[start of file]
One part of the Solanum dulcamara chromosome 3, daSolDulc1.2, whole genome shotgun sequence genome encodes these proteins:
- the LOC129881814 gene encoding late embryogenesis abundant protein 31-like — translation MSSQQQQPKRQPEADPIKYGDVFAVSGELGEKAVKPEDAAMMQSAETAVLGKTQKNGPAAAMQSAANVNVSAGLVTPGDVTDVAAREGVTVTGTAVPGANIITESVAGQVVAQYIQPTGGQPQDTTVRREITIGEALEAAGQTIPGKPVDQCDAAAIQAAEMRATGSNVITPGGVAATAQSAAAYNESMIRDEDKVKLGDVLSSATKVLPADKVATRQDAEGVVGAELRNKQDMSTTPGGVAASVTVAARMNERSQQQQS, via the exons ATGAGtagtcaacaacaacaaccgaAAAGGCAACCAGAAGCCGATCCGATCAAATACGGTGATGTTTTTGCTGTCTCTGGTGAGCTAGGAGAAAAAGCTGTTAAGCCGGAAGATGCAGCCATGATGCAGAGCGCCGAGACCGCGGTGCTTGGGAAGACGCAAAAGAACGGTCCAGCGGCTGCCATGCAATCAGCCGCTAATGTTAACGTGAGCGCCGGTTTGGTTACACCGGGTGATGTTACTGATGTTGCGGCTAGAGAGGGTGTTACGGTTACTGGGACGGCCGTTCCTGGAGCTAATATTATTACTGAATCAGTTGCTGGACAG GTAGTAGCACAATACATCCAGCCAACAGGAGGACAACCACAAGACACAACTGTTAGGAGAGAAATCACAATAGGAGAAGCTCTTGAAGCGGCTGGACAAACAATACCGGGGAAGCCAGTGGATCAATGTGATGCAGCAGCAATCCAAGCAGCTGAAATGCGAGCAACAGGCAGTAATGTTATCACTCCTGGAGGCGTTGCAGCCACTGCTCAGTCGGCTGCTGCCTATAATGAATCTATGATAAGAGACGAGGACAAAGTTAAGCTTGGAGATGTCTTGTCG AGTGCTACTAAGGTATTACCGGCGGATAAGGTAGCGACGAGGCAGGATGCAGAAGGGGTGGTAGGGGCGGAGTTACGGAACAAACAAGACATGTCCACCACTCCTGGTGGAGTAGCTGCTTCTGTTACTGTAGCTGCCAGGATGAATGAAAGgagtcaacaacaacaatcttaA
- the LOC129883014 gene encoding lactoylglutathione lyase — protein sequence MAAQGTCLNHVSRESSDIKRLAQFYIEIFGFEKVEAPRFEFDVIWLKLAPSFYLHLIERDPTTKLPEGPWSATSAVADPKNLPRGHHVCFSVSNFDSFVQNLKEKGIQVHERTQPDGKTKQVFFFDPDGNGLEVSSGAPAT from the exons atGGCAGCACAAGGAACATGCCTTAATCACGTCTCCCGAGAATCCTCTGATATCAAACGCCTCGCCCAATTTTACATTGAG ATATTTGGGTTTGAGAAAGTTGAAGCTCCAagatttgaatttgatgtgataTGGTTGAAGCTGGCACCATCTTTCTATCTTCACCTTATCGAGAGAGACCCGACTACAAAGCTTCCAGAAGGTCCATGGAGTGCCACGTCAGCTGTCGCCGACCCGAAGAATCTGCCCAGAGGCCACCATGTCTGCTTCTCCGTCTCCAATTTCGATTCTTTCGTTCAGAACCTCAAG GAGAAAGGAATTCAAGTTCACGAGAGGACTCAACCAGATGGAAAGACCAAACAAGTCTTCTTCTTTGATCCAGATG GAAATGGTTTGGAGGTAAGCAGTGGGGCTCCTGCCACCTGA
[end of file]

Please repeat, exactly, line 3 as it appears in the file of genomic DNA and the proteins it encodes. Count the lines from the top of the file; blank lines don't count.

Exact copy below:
- the LOC129883014 gene encoding lactoylglutathione lyase — protein sequence MAAQGTCLNHVSRESSDIKRLAQFYIEIFGFEKVEAPRFEFDVIWLKLAPSFYLHLIERDPTTKLPEGPWSATSAVADPKNLPRGHHVCFSVSNFDSFVQNLKEKGIQVHERTQPDGKTKQVFFFDPDGNGLEVSSGAPAT from the exons atGGCAGCACAAGGAACATGCCTTAATCACGTCTCCCGAGAATCCTCTGATATCAAACGCCTCGCCCAATTTTACATTGAG ATATTTGGGTTTGAGAAAGTTGAAGCTCCAagatttgaatttgatgtgataTGGTTGAAGCTGGCACCATCTTTCTATCTTCACCTTATCGAGAGAGACCCGACTACAAAGCTTCCAGAAGGTCCATGGAGTGCCACGTCAGCTGTCGCCGACCCGAAGAATCTGCCCAGAGGCCACCATGTCTGCTTCTCCGTCTCCAATTTCGATTCTTTCGTTCAGAACCTCAAG GAGAAAGGAATTCAAGTTCACGAGAGGACTCAACCAGATGGAAAGACCAAACAAGTCTTCTTCTTTGATCCAGATG GAAATGGTTTGGAGGTAAGCAGTGGGGCTCCTGCCACCTGA